For me though, the six years I spent in Vancouver were TONS OF FUN. As a nature & adventure lover, Vancouver gave me access to every natural element I desired. From endless bike lanes, to some of the most amazing hikes I've ever been on, Vancouver has it all.
On a perfect day, you could spend your morning hiking in the mountains, your afternoon paddling a stand-up-paddle board across the ocean, & your evening playing beach volleyball as the sun sets over the ocean. Then, of course, you head to your favourite patio to enjoy dinner & drinks with friends.
If you're looking for recommendations, I suggest Local, in Kitsilano. It has good food & a huge patio. As a bonus, everyone in Kits seems to have a dog, so you'll get to pet a lot of them as they walk by with their owners.
Vancouver Taught me to Care About the Environment
I don't want to imply that Calgarians hate the environment, but...they must. I've never been anywhere else that has so much urban sprawl, & residents so insistent on driving the most fuel INefficient vehicles they can find.
Going through school, we were taught about global warming, the danger of pollution, etc. etc. We were told to reduce, reuse & recycle &, to tell you the truth, I thought I was reducing, reusing & recycling. That is, until I moved to Vancouver & found out that I am actually a drain on the planet.
Living in Vancouver, it felt like everywhere I turned, there were conservationists & activists pushing for sustainability. It might sounds like I'm complaining, but, in reality, I'm so grateful for the increased awareness that rubbed off on me while living in Vancouver.
Vancouver Taught me That Tolerance Does Exist
Sometimes, staying up-to-date with current affairs gets me down. In the current political climate, it seems like everything you read is filled with judgemental vitriol & stories of disrespect & intolerance. Reading too much about politics & the atrocities that humans inflict upon one another can be a little too much to bear & it leaves me feeling hopeless.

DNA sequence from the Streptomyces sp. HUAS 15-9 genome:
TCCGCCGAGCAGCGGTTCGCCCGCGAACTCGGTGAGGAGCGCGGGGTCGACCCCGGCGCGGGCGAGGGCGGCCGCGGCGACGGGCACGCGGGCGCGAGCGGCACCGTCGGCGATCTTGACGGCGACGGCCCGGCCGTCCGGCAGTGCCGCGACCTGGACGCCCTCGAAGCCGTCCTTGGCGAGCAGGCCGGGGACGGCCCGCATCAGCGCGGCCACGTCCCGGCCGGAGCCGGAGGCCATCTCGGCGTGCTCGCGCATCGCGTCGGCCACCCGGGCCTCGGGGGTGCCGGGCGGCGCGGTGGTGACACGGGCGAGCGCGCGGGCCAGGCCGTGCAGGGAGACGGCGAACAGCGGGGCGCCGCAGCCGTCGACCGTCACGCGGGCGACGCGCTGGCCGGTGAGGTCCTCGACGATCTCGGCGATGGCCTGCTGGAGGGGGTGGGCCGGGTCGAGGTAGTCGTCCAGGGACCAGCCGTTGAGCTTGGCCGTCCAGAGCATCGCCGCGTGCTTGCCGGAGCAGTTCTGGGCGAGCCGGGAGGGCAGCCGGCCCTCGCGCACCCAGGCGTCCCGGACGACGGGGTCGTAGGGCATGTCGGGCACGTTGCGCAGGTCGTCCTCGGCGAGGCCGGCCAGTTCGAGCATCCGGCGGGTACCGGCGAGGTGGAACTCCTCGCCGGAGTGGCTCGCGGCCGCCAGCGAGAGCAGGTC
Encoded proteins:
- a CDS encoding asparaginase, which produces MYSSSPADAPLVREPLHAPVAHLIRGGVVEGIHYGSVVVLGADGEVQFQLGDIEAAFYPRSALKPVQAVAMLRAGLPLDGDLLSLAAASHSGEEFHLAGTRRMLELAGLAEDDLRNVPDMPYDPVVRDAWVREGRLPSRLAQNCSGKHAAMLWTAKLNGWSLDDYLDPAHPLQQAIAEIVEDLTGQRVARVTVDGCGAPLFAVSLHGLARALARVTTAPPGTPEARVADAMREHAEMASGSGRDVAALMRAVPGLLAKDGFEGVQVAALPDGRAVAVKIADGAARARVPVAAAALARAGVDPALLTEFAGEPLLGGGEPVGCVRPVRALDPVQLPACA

Living in Vancouver, however, it always felt like it didn't matter who you are. It never mattered what your sexual orientation is, what colour your skin is, what gender you are, how much money you make...all that seemed to matter was how enjoyable you were to be around. This feeling of tolerance always fills me with hope.
Vancouver Taught me That Scraping to By Can be Thriving
It's hard to get a job in Vancouver. It really, really is. Rent in Vancouver is astronomical & the reality is, you're probably never going to be able to afford to buy a place in the city. All of this means that being able to afford to live in Vancouver is difficult.
Throughout my entire time in Vancouver, I was underemployed. Over the six years that I lived in the city, there were times when I needed to work two jobs & half of my income would still go towards rent. It was a struggle. Between rent, bills & needing to eat, finances were tight & saving up money for a rainy day wasn't an option. Still, we were happy.